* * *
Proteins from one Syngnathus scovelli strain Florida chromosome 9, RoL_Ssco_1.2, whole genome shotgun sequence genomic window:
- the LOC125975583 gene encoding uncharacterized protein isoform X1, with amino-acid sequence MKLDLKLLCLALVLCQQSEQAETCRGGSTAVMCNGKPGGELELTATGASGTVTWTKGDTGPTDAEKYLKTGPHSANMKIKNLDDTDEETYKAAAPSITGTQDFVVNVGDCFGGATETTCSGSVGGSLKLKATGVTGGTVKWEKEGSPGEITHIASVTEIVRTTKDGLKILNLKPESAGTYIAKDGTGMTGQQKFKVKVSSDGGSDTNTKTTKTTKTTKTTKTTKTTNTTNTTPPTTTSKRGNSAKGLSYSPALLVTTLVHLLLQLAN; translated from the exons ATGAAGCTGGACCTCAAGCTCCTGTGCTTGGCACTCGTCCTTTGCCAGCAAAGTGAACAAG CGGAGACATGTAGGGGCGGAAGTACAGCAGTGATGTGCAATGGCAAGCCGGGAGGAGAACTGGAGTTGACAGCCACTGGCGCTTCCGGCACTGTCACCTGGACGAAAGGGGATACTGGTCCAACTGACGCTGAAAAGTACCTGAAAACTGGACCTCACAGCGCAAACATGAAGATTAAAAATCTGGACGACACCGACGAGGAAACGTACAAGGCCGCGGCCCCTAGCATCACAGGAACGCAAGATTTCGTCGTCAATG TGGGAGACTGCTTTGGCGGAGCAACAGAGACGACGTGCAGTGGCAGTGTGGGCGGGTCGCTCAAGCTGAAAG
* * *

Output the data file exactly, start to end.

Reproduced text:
Proteins from one Syngnathus scovelli strain Florida chromosome 9, RoL_Ssco_1.2, whole genome shotgun sequence genomic window:
- the LOC125975583 gene encoding uncharacterized protein isoform X1, with amino-acid sequence MKLDLKLLCLALVLCQQSEQAETCRGGSTAVMCNGKPGGELELTATGASGTVTWTKGDTGPTDAEKYLKTGPHSANMKIKNLDDTDEETYKAAAPSITGTQDFVVNVGDCFGGATETTCSGSVGGSLKLKATGVTGGTVKWEKEGSPGEITHIASVTEIVRTTKDGLKILNLKPESAGTYIAKDGTGMTGQQKFKVKVSSDGGSDTNTKTTKTTKTTKTTKTTKTTNTTNTTPPTTTSKRGNSAKGLSYSPALLVTTLVHLLLQLAN; translated from the exons ATGAAGCTGGACCTCAAGCTCCTGTGCTTGGCACTCGTCCTTTGCCAGCAAAGTGAACAAG CGGAGACATGTAGGGGCGGAAGTACAGCAGTGATGTGCAATGGCAAGCCGGGAGGAGAACTGGAGTTGACAGCCACTGGCGCTTCCGGCACTGTCACCTGGACGAAAGGGGATACTGGTCCAACTGACGCTGAAAAGTACCTGAAAACTGGACCTCACAGCGCAAACATGAAGATTAAAAATCTGGACGACACCGACGAGGAAACGTACAAGGCCGCGGCCCCTAGCATCACAGGAACGCAAGATTTCGTCGTCAATG TGGGAGACTGCTTTGGCGGAGCAACAGAGACGACGTGCAGTGGCAGTGTGGGCGGGTCGCTCAAGCTGAAAG